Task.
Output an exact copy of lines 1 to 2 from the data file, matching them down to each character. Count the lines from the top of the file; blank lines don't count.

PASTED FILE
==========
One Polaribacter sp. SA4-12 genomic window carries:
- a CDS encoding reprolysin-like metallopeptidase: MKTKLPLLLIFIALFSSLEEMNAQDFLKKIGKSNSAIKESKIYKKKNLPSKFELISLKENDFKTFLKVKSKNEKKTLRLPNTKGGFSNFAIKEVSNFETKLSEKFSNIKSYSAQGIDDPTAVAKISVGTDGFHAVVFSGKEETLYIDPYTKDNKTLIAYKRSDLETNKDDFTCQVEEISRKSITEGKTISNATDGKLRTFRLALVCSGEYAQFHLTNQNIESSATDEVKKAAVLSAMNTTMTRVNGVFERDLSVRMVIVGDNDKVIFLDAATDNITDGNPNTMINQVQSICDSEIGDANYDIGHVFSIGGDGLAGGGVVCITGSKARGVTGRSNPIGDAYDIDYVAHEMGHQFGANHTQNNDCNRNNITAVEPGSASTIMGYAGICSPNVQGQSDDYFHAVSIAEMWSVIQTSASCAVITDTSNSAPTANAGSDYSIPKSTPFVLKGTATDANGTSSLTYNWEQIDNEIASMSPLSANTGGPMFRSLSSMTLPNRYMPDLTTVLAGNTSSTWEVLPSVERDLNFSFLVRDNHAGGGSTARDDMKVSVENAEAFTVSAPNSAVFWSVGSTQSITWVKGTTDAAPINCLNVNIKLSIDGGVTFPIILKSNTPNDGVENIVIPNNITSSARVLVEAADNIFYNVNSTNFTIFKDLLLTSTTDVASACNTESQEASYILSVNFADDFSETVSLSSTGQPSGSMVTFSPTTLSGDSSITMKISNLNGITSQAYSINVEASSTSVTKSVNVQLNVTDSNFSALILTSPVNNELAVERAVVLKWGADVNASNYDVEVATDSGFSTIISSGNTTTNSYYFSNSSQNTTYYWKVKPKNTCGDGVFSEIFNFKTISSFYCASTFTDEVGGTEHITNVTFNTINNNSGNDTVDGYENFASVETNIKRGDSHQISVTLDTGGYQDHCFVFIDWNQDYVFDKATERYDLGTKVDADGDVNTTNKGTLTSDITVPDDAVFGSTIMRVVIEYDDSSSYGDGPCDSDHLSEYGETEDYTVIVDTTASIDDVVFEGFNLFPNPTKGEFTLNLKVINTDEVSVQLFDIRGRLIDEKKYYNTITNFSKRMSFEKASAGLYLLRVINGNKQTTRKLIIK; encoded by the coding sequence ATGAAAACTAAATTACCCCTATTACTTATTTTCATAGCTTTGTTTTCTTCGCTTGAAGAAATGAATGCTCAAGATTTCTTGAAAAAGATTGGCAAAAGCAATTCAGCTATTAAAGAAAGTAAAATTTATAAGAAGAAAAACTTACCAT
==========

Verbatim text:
One Polaribacter sp. SA4-12 genomic window carries:
- a CDS encoding reprolysin-like metallopeptidase: MKTKLPLLLIFIALFSSLEEMNAQDFLKKIGKSNSAIKESKIYKKKNLPSKFELISLKENDFKTFLKVKSKNEKKTLRLPNTKGGFSNFAIKEVSNFETKLSEKFSNIKSYSAQGIDDPTAVAKISVGTDGFHAVVFSGKEETLYIDPYTKDNKTLIAYKRSDLETNKDDFTCQVEEISRKSITEGKTISNATDGKLRTFRLALVCSGEYAQFHLTNQNIESSATDEVKKAAVLSAMNTTMTRVNGVFERDLSVRMVIVGDNDKVIFLDAATDNITDGNPNTMINQVQSICDSEIGDANYDIGHVFSIGGDGLAGGGVVCITGSKARGVTGRSNPIGDAYDIDYVAHEMGHQFGANHTQNNDCNRNNITAVEPGSASTIMGYAGICSPNVQGQSDDYFHAVSIAEMWSVIQTSASCAVITDTSNSAPTANAGSDYSIPKSTPFVLKGTATDANGTSSLTYNWEQIDNEIASMSPLSANTGGPMFRSLSSMTLPNRYMPDLTTVLAGNTSSTWEVLPSVERDLNFSFLVRDNHAGGGSTARDDMKVSVENAEAFTVSAPNSAVFWSVGSTQSITWVKGTTDAAPINCLNVNIKLSIDGGVTFPIILKSNTPNDGVENIVIPNNITSSARVLVEAADNIFYNVNSTNFTIFKDLLLTSTTDVASACNTESQEASYILSVNFADDFSETVSLSSTGQPSGSMVTFSPTTLSGDSSITMKISNLNGITSQAYSINVEASSTSVTKSVNVQLNVTDSNFSALILTSPVNNELAVERAVVLKWGADVNASNYDVEVATDSGFSTIISSGNTTTNSYYFSNSSQNTTYYWKVKPKNTCGDGVFSEIFNFKTISSFYCASTFTDEVGGTEHITNVTFNTINNNSGNDTVDGYENFASVETNIKRGDSHQISVTLDTGGYQDHCFVFIDWNQDYVFDKATERYDLGTKVDADGDVNTTNKGTLTSDITVPDDAVFGSTIMRVVIEYDDSSSYGDGPCDSDHLSEYGETEDYTVIVDTTASIDDVVFEGFNLFPNPTKGEFTLNLKVINTDEVSVQLFDIRGRLIDEKKYYNTITNFSKRMSFEKASAGLYLLRVINGNKQTTRKLIIK; encoded by the coding sequence ATGAAAACTAAATTACCCCTATTACTTATTTTCATAGCTTTGTTTTCTTCGCTTGAAGAAATGAATGCTCAAGATTTCTTGAAAAAGATTGGCAAAAGCAATTCAGCTATTAAAGAAAGTAAAATTTATAAGAAGAAAAACTTACCAT